During the night of the 25th September 1991 twenty youths from Tambach-Dietharz attacked the asylum camp. They pushed the inhabitants out of the buildings, smashed the phones and furniture and threw molotov cocktails through a window. All inhabitants survived the arson attack, which was one among many during that time. The week before, a right wing extremist mob had attacked the houses of asylum seekers and foreign workers in Hoyerswerda (Saxony) for several days, while the neighbours cheered and applauded.
The fence was made of steel poles, which were more than two meters high. Several rows of barbed wire were mounted on top of the poles. Rolls of NATO barbed wire were also placed on the ground along the inside of the fence. The only entries to the camp were fitted with electrical turnstiles. A security guard controlled and took the identity card or passport of everyone entering the camp. Other security guards patroled the grounds with dogs.
In 1996 camp Tambach was turned from a reception centre into a regular camp, where people stayed for several months or years to wait for a decision in their asylum procedure instead of a few days or weeks for registration. Due to the longer duration of their stay people found the isolation of the camp in the middle of the Thuringian forest even more distressful. The asylum seekers began to organise protests against their remote accomodation. They founded a camp committee to represent their interests. In August 1998 many inhabitants of camp Tambach joined a hunger strike to protest against the bad quality of the canteen meals. They demanded the possibility to cook food for themselves. The police ended the uprising violently.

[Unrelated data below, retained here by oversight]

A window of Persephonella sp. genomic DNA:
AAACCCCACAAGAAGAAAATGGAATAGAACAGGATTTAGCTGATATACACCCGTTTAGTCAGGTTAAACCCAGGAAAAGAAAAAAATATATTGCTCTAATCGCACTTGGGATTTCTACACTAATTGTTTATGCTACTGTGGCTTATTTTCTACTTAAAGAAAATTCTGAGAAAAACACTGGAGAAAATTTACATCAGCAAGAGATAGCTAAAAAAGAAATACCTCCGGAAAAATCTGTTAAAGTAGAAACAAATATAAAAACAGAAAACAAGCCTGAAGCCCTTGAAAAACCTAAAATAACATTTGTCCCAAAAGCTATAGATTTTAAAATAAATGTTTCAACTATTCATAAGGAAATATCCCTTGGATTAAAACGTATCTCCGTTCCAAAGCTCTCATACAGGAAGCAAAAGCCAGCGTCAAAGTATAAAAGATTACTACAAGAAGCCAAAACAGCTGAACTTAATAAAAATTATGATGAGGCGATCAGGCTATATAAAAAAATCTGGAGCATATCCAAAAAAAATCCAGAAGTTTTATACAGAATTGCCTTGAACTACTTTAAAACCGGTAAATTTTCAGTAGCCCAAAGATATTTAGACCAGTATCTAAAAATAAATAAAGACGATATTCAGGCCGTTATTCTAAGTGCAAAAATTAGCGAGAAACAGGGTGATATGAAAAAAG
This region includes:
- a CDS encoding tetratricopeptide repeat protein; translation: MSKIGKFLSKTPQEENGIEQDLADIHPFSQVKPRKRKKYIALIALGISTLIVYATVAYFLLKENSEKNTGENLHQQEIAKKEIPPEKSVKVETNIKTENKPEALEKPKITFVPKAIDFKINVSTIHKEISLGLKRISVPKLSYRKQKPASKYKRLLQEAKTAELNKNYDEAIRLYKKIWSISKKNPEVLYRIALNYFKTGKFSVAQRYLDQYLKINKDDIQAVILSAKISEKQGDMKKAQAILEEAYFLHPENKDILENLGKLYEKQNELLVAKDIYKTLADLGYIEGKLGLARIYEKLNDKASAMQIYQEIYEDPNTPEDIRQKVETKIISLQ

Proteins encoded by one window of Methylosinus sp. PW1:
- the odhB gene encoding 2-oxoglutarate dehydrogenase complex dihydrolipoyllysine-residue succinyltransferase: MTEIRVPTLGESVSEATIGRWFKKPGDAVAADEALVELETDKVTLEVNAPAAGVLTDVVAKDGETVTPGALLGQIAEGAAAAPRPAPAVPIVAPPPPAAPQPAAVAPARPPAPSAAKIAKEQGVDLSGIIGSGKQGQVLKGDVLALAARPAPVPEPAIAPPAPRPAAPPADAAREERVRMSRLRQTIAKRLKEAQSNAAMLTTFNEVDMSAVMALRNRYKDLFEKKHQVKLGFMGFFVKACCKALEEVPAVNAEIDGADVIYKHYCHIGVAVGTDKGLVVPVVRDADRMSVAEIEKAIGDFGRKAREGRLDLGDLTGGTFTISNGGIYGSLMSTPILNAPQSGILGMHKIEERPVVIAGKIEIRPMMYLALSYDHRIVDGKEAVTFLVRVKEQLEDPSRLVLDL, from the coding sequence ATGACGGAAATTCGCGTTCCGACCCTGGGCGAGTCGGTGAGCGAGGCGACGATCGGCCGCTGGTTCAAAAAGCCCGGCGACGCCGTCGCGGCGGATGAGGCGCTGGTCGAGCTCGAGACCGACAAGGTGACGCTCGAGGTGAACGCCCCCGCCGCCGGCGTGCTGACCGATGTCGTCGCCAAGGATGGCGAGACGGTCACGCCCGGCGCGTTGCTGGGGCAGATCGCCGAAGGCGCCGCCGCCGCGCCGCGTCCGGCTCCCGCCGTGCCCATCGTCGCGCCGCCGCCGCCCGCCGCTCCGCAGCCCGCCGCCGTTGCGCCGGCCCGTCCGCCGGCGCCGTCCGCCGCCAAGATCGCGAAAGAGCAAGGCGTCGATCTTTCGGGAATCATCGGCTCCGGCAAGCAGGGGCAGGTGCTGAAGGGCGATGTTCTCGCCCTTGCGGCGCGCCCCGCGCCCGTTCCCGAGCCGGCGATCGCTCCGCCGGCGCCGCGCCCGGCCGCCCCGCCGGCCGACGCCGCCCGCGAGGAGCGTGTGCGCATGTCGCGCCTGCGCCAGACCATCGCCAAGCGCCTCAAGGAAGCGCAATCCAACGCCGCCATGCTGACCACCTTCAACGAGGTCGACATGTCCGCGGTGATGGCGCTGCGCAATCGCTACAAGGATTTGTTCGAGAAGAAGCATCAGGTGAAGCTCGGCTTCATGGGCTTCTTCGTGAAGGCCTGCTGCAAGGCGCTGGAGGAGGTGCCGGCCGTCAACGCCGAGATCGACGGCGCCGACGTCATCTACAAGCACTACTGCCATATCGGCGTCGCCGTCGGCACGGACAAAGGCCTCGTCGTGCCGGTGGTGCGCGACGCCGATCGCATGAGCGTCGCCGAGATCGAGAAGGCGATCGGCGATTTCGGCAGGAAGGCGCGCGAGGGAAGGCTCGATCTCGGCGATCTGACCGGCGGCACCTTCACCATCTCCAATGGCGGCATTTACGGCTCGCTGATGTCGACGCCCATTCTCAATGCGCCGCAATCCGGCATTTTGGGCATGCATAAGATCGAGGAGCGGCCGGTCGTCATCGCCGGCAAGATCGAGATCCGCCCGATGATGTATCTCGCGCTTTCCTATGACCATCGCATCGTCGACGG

After several newspapers published reports on the severe conditions in the camp, the government decided to install kitchens. They gave the asylum seekers vouchers instead of money to buy groceries. None of the supermarkets in the area accepted the vouchers, so the inhabitants of camp Tambach regularly had to be driven to the town Friedrichroda ten kilometres away to buy food.
The refugees were supported by activists outside the camp. The migrant organisation „The Voice“ from Jena, the West German organisation „Menschlichkeit“ and the refugee council in Erfurt supported the protests at Neues Haus and made the demands of the refugees public. The parish priest from the near by town Tambach-Dietharz and the organisation „L´amitié“ in the next larger town Gotha advocated for better living conditions in the camp. However, most people living in the vincinity ignored the circumstances, under which refugees were forced to live in their neighbourhood. When the inhabitants of camp Tambach went to the shops in Tambach-Dietharz, they often experienced racist insults and even violent attacks on their way back to the camp through the forest.
In 2000 the protests reached their high point. In March the refugees handed in a petition for the immediate shut down of camp Tambach at the Thuringian parliament. Afterwards they succeeded in drawing the attention of many people on the central square in Gotha to their demands with a protest under the banner “We are living behind barbed wire”. The Thuringian government subsequently announced that the camp would be closed in 2002, when the contract with the firm managing the camp would expire. The last refugees were able to move out of the camp in August 2003.